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From GitBox <...@apache.org>
Subject [GitHub] sijie closed pull request #2290: [website] fix anchors in functions documentation pages and add `State` documentation
Date Thu, 02 Aug 2018 19:05:27 GMT
sijie closed pull request #2290: [website] fix anchors in functions documentation pages and add `State` documentation
URL: https://github.com/apache/incubator-pulsar/pull/2290
 
 
   

This is a PR merged from a forked repository.
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diff --git a/site2/docs/functions-api.md b/site2/docs/functions-api.md
index 247b8f3ce8..a52128cba2 100644
--- a/site2/docs/functions-api.md
+++ b/site2/docs/functions-api.md
@@ -4,7 +4,7 @@ title: The Pulsar Functions API
 sidebar_label: API
 ---
 
-[Pulsar Functions](functions-overview.md) provides an easy-to-use API that developers can use to create and manage processing logic for the Apache Pulsar messaging system. With Pulsar Functions, you can write functions of any level of complexity in [Java](#java) or [Python](#python) and run them in conjunction with a Pulsar cluster without needing to run a separate stream processing engine.
+[Pulsar Functions](functions-overview.md) provides an easy-to-use API that developers can use to create and manage processing logic for the Apache Pulsar messaging system. With Pulsar Functions, you can write functions of any level of complexity in [Java](#functions-for-java) or [Python](#functions-for-python) and run them in conjunction with a Pulsar cluster without needing to run a separate stream processing engine.
 
 > For a more in-depth overview of the Pulsar Functions feature, see the [Pulsar Functions overview](functions-overview.md).
 
@@ -19,8 +19,8 @@ Pulsar Functions provide a wide range of functionality but are based on a very s
 
 You could use Pulsar Functions, for example, to set up the following processing chain:
 
-* A [Python](#python) function listens on the `raw-sentences` topic and "[sanitizes](#example-function)" incoming strings (removing extraneous whitespace and converting all characters to lower case) and then publishes the results to a `sanitized-sentences` topic
-* A [Java](#java) function listens on the `sanitized-sentences` topic, counts the number of times each word appears within a specified time window, and publishes the results to a `results` topic
+* A [Python](#functions-for-python) function listens on the `raw-sentences` topic and "[sanitizes](#example-function)" incoming strings (removing extraneous whitespace and converting all characters to lower case) and then publishes the results to a `sanitized-sentences` topic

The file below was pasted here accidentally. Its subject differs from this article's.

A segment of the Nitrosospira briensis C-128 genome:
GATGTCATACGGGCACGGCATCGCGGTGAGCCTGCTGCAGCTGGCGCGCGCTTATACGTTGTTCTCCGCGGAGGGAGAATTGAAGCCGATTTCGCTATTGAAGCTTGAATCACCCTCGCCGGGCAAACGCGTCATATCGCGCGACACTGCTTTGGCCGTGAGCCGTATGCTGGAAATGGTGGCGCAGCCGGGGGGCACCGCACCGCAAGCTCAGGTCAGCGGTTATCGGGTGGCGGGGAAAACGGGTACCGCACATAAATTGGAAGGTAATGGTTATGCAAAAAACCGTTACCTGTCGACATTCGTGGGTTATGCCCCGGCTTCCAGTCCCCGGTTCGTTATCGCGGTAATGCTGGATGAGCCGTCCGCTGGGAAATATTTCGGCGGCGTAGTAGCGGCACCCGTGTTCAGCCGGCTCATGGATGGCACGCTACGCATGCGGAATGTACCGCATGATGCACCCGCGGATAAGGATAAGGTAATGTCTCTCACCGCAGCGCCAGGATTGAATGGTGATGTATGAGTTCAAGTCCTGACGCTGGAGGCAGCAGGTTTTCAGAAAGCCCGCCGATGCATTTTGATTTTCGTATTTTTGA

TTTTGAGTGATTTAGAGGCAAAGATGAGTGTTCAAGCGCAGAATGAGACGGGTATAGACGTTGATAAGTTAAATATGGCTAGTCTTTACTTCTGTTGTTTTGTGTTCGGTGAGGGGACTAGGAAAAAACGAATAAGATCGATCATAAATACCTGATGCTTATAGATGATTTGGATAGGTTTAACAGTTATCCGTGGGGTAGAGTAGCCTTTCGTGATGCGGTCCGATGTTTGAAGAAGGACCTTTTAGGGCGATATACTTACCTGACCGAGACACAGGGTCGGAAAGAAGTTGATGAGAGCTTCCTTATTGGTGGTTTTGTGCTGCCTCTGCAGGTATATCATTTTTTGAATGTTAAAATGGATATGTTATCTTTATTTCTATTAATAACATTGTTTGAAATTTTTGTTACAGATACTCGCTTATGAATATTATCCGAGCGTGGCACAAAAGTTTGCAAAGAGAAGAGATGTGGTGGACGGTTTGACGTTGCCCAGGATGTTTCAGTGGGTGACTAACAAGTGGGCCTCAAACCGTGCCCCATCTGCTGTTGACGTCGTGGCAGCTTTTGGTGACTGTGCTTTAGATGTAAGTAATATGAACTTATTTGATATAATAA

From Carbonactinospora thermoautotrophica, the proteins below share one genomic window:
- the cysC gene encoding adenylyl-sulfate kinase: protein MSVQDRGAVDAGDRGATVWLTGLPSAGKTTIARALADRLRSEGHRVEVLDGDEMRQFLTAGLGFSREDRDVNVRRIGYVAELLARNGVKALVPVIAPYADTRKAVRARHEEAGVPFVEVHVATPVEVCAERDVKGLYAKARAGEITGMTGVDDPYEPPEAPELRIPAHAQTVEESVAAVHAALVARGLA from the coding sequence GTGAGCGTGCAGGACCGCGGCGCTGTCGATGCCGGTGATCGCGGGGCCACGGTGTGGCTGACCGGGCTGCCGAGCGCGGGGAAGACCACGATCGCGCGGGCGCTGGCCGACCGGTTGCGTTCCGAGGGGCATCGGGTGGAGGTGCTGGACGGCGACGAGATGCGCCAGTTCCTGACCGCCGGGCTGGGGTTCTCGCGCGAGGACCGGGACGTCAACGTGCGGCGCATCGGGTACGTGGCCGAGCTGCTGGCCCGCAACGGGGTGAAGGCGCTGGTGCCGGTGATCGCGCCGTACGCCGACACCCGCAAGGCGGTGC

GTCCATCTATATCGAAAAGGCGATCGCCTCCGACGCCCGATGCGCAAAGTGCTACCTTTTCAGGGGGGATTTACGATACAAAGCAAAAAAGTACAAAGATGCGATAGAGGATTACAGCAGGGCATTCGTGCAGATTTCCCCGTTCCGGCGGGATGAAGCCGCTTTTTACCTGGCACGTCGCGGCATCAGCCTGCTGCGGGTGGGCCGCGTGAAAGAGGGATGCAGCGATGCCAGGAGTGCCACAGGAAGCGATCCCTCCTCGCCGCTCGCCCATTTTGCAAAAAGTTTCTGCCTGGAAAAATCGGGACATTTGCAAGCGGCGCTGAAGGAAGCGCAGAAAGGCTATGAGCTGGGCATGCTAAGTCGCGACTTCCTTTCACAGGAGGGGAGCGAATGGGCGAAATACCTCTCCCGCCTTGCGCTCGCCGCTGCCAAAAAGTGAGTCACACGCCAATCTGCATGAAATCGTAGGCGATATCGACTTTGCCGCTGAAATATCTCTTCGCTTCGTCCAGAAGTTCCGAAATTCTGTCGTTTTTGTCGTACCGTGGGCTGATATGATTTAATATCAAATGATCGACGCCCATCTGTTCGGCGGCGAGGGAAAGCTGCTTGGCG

+* A [Java](#functions-for-java) function listens on the `sanitized-sentences` topic, counts the number of times each word appears within a specified time window, and publishes the results to a `results` topic
 * Finally, a Python function listens on the `results` topic and writes the results to a MySQL table
 
 ### Example function
@@ -42,7 +42,7 @@ Some things to note about this Pulsar Function:
 
 ### Example deployment
 
-Deploying Pulsar Functions is handled by the [`pulsar-admin`](reference-pulsar-admin.md) CLI tool, in particular the [`functions`](reference-pulsar-admin.md#functions) command. Here's an example command that would run our [sanitizer](#example-function) function from above in [local run](functions-deploying.md#local-run) mode:
+Deploying Pulsar Functions is handled by the [`pulsar-admin`](reference-pulsar-admin.md) CLI tool, in particular the [`functions`](reference-pulsar-admin.md#functions) command. Here's an example command that would run our [sanitizer](#example-function) function from above in [local run](functions-deploying.md#local-run-mode) mode:
 
 ```bash
 $ bin/pulsar-admin functions localrun \
@@ -74,7 +74,7 @@ def process(input):
     return "{}!".format(input)
 ```
 
-This function, however, would use the Pulsar Functions [SDK for Python](#python-sdk):
+This function, however, would use the Pulsar Functions [SDK for Python](#python-sdk-functions):
 
 ```python
 from pulsar import Function
@@ -96,23 +96,24 @@ In both languages, however, you can write your own custom SerDe logic for more c
 
 ### Context
 
-Both the [Java](#java-sdk) and [Python](#python-sdk) SDKs provide access to a **context object** that can be used by the function. This context object provides a wide variety of information and functionality to the function:
+Both the [Java](#java-sdk-functions) and [Python](#python-sdk-functions) SDKs provide access to a **context object** that can be used by the function. This context object provides a wide variety of information and functionality to the function:
 
 * The name and ID of the Pulsar Function
 * The message ID of each message. Each Pulsar message is automatically assigned an ID.
 * The name of the topic on which the message was sent
 * The names of all input topics as well as the output topic associated with the function
-* The name of the class used for [SerDe](#serde)
+* The name of the class used for [SerDe](#serialization-and-deserialization-serde)
 * The [tenant](reference-terminology.md#tenant) and namespace associated with the function
 * The ID of the Pulsar Functions instance running the function
 * The version of the function
-* The [logger object](#logging) used by the function, which can be used to create function log messages
+* The [logger object](functions-overview.md#logging) used by the function, which can be used to create function log messages
 * Access to arbitrary [user config](#user-config) values supplied via the CLI
 * An interface for recording [metrics](functions-metrics.md)
+* An interface for storing and retrieving state in [state storage](functions-overview.md#state-storage)